can meet the need. It is not only something more that is
demanded, but something different. This is a crisis, and it will
only be safely passed if there is vision of God's ultimate
object. This demands spiritual mindedness, capacity for grasping heavenly
things. One world may be tumbling to pieces, but the full and
final is the explanation.
The great pity is that so many
just will cling to the old framework or partial vision. God
presents His heavenly pattern in greater fulness and
demands adjustment. He does it with foreknowledge, knowing of a
day which is imminent when this vision alone will save. But,
because it is 'revolutionary' or not 'what has been in the
blessing of God' etc., etc., it is rejected and put aside. Then
the foreseen day comes and all sorts of expedients have to be
resorted to to save the ship. Paul warned out of his intuitive
vision that such would be the case on the journey to Rome, and it
proved true, the ship eventually foundered and much was lost.
Abraham had a vision of
"the city which hath foundations" and he "looked
for" it, but never found it on earth. He found it at last in
heaven, but it was the climax of a walk which was ever upward.
Ezekiel saw "in the visions of God" the glory lifting
from the earthly scene, and moving up and on; and this vision
related to all his other visions, culminating in a spiritual
house and river which have their counterpart alone in the
revelation given to Paul and John particularly: heavenly,
spiritual, universal. What a significant phrase that is about the
house seen by Ezekiel - "there was an enlarging upward"
(Ezek. 41:7). God-given vision is always "the heavenly vision",
and always moves away from the merely temporal and sentient. If
this were apprehended there would be much more vital fruit, and
many fewer 'white elephants'.
God is never on the line of
reduction, limitation. It may look like that, but it is not so.
If we really had His vision, that which looks like trimming and
reduction is His way of enlargement, but spiritual and heavenly
It was "the God of glory"
who appeared to Abraham (Acts 7:2). It was the pattern in the
heavenlies that was "shewn" to Moses (Heb. 8:5).
It was "...above the firmament... a throne... and upon...
the throne... a man above upon it" that Ezekiel saw. It was
"that the heavens do rule" that Daniel
apprehended. These are not only sovereign factors in government,
but heavenly conceptions in the nature of things.
These two things proceed as
one. God in sovereignty will run the risk of shattering, or allow
the shattering, of so much that He has used of scaffolding or
framework in order to realize the fuller purpose. It is not that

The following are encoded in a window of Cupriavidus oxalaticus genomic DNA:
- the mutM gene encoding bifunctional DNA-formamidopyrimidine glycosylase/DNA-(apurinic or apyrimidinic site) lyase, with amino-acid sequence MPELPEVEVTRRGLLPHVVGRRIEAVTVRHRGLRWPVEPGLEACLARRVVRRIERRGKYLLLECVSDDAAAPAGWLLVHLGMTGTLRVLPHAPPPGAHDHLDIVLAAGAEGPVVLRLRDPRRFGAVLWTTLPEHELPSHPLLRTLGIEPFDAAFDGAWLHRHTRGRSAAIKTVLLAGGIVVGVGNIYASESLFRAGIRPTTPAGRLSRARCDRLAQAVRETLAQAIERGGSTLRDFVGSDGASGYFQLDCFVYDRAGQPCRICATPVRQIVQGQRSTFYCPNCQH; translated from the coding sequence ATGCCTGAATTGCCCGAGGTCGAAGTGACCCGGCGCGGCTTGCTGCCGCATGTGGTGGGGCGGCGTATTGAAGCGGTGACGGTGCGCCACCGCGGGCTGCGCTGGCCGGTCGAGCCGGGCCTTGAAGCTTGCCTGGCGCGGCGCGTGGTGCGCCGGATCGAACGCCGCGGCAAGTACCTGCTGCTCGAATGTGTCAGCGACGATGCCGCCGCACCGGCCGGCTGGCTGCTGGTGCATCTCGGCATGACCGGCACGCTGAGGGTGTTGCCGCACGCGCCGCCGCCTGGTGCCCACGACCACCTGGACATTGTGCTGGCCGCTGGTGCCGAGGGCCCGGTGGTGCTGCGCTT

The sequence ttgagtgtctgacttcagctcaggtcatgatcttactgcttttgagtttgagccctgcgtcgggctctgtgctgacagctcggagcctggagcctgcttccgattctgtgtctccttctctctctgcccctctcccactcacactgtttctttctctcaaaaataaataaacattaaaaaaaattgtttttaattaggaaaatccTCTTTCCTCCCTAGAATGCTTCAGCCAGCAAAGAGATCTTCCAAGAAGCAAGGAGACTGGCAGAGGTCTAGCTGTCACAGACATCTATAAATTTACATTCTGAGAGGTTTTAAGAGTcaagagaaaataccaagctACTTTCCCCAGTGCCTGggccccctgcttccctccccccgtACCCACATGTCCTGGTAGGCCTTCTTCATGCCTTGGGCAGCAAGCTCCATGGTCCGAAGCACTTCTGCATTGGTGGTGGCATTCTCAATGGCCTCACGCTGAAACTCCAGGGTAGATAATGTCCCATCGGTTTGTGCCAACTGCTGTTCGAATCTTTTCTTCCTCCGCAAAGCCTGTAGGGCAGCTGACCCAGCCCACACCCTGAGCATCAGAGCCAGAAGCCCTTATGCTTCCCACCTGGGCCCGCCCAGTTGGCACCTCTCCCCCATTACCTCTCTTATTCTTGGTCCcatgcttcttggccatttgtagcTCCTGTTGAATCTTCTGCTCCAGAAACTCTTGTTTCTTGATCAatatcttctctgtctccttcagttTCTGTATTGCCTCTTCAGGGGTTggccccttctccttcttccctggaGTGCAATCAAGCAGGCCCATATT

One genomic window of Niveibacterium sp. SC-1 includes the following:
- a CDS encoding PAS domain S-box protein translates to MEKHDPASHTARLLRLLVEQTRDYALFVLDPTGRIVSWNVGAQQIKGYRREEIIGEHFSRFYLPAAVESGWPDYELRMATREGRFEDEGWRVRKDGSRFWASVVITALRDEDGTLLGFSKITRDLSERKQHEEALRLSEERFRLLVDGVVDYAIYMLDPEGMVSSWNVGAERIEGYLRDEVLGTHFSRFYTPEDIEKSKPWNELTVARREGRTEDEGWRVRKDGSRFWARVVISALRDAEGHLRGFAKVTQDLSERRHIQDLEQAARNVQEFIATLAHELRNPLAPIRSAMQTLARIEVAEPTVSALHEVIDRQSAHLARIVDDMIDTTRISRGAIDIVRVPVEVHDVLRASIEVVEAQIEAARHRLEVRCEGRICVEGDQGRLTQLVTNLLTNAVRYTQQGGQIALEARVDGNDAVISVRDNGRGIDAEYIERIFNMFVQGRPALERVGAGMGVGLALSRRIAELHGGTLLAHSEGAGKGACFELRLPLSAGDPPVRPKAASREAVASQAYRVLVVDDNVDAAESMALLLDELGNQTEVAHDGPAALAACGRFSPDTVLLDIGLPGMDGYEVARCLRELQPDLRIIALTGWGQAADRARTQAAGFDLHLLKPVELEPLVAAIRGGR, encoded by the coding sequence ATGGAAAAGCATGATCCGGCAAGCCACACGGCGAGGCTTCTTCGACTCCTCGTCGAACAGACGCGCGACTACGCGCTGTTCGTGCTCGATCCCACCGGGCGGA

it was wrong, but now He wants something more. We thank God for
ever that He took Paul away from his travelling ministry and let
him be shut up in prison. It was then that the full glorious
vision and revelation of the "heavenlies" and the
"eternal" was given to eclipse all the earthly and
temporal. It was worth it, and was no tragedy! The Holy Spirit is
the custodian of the full purpose of God, and under His
government the Church and the individual believer will move ever
on and up.
Satan may have had
a lot to do with Paul's imprisonment, and with John's banishment
to Patmos, but the Church has gained unspeakably in heavenly things.
Vision is the Ground of Our Training
When God does give
vision it is that which becomes the occasion and basis of our
testing, our education, and our discipline. This is far more
important to God than easy fulfilment and realization; than that
kind of facilitation which knows only sovereign power. Look at
the prophets. They were men of vision. They stood in the gap
between threatening disaster and the survival of God's people.
But what discipline they knew because of their vision! It was
their vision that brought all the inward as well as outward
suffering upon them. Look again at Habakkuk. How he cries to God
about the situation and then takes position in relation to the
vision. But faith and patience are the great spiritual virtues
and values to be perfected. "The just shall live by
faith". Said John - with all his Patmos visions - "I
John... your brother... in... the patience of Jesus" (Rev.
So, things may be
taking a new and different shape, but the purpose of God is the
same. We may be presented with His vision in new and further-on
aspects, but it is only what He originally meant.
Can we adjust? Can
we leave "the things that are behind"? Without raising
any questions as to the right or wrong of what has been, can we
"go on" and "grow up", "attain"?
Vision Makes Men of Prayer
This is almost too
obvious when we remember the men of the Bible. It was vision that
got them away from the trivial and petty. It requires vision to
get prayer on to the major lines and to make it real travail.
What a bound and range those prophets had in prayer! But what
immense issues were precipitated.
It is not our
vision for God, but His vision in us that will be dynamic, and
that will determine value.
I cannot conclude
without pointing out that what could be voluntary with much gain
has often to be made compulsory with much loss.
This is because we
do not stand back from time to time and in detachment and waiting
upon the Lord give Him an opportunity of enlarging vision.
Many a work which
has mightily served the Lord and been a great spiritual testimony
has lost its former glory, purity, and impact because it has
become a 'Work', a 'Movement', an Organization, and its
ramifications and responsibilities have become such as to
completely rule out any such 'retreat' with God, where that work
is put back and a real openness to the Lord for anything else,
more or other, is enquired after.
The Lord might
send prophetic vision by ministry to lead into His fuller
meanings if there was a way for it, but we are too busy.
What tragedy is related to such preoccupation!
Extract from the book "Vision and Vocation". First published in "A Witness and A Testimony" magazine, Jan-Feb 1952, Vol 30-1